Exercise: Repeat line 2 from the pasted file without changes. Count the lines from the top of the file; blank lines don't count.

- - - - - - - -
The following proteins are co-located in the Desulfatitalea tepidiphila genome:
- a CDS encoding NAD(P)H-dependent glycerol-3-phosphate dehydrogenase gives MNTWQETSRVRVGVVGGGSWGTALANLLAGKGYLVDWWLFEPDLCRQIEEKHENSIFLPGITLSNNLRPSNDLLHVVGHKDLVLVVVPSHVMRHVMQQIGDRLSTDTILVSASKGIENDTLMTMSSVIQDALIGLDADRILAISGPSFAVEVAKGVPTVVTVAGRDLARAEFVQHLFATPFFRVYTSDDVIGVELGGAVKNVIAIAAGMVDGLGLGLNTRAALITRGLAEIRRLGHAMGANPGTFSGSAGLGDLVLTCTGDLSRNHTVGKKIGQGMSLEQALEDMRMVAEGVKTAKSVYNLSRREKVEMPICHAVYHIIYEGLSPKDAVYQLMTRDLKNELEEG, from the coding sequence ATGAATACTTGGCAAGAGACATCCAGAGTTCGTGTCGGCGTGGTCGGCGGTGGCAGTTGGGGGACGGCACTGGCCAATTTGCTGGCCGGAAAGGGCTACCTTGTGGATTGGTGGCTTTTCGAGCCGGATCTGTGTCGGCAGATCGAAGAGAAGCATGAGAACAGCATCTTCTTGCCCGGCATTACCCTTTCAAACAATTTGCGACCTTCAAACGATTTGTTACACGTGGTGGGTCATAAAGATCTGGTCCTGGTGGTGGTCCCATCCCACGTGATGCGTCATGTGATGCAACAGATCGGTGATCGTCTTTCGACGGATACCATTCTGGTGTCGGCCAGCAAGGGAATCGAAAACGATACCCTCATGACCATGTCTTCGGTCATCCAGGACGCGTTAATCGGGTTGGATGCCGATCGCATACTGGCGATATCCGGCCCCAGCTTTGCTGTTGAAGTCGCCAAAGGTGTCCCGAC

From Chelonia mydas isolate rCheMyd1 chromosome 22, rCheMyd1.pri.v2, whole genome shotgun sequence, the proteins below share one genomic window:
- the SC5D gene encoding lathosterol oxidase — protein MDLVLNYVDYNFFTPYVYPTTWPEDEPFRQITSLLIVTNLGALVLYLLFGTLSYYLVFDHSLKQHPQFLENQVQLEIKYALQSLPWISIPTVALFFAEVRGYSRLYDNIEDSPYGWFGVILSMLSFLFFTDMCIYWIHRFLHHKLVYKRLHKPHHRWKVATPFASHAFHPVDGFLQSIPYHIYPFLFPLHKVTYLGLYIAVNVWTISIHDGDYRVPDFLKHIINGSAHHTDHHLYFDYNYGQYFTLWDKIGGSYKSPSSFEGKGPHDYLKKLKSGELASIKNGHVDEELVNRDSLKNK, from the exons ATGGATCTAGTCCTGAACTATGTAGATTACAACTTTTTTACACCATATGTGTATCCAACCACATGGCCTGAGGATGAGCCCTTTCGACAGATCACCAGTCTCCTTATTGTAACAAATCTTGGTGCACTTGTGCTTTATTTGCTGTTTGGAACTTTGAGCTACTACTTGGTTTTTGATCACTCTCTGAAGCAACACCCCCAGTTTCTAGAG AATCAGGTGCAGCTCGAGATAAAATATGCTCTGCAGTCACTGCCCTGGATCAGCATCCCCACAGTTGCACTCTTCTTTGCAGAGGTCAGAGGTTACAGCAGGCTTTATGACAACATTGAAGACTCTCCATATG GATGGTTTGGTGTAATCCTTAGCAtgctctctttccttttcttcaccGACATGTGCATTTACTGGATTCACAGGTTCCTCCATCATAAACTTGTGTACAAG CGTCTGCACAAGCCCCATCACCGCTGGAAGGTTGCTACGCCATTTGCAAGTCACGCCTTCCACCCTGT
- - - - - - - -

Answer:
- a CDS encoding NAD(P)H-dependent glycerol-3-phosphate dehydrogenase gives MNTWQETSRVRVGVVGGGSWGTALANLLAGKGYLVDWWLFEPDLCRQIEEKHENSIFLPGITLSNNLRPSNDLLHVVGHKDLVLVVVPSHVMRHVMQQIGDRLSTDTILVSASKGIENDTLMTMSSVIQDALIGLDADRILAISGPSFAVEVAKGVPTVVTVAGRDLARAEFVQHLFATPFFRVYTSDDVIGVELGGAVKNVIAIAAGMVDGLGLGLNTRAALITRGLAEIRRLGHAMGANPGTFSGSAGLGDLVLTCTGDLSRNHTVGKKIGQGMSLEQALEDMRMVAEGVKTAKSVYNLSRREKVEMPICHAVYHIIYEGLSPKDAVYQLMTRDLKNELEEG, from the coding sequence ATGAATACTTGGCAAGAGACATCCAGAGTTCGTGTCGGCGTGGTCGGCGGTGGCAGTTGGGGGACGGCACTGGCCAATTTGCTGGCCGGAAAGGGCTACCTTGTGGATTGGTGGCTTTTCGAGCCGGATCTGTGTCGGCAGATCGAAGAGAAGCATGAGAACAGCATCTTCTTGCCCGGCATTACCCTTTCAAACAATTTGCGACCTTCAAACGATTTGTTACACGTGGTGGGTCATAAAGATCTGGTCCTGGTGGTGGTCCCATCCCACGTGATGCGTCATGTGATGCAACAGATCGGTGATCGTCTTTCGACGGATACCATTCTGGTGTCGGCCAGCAAGGGAATCGAAAACGATACCCTCATGACCATGTCTTCGGTCATCCAGGACGCGTTAATCGGGTTGGATGCCGATCGCATACTGGCGATATCCGGCCCCAGCTTTGCTGTTGAAGTCGCCAAAGGTGTCCCGAC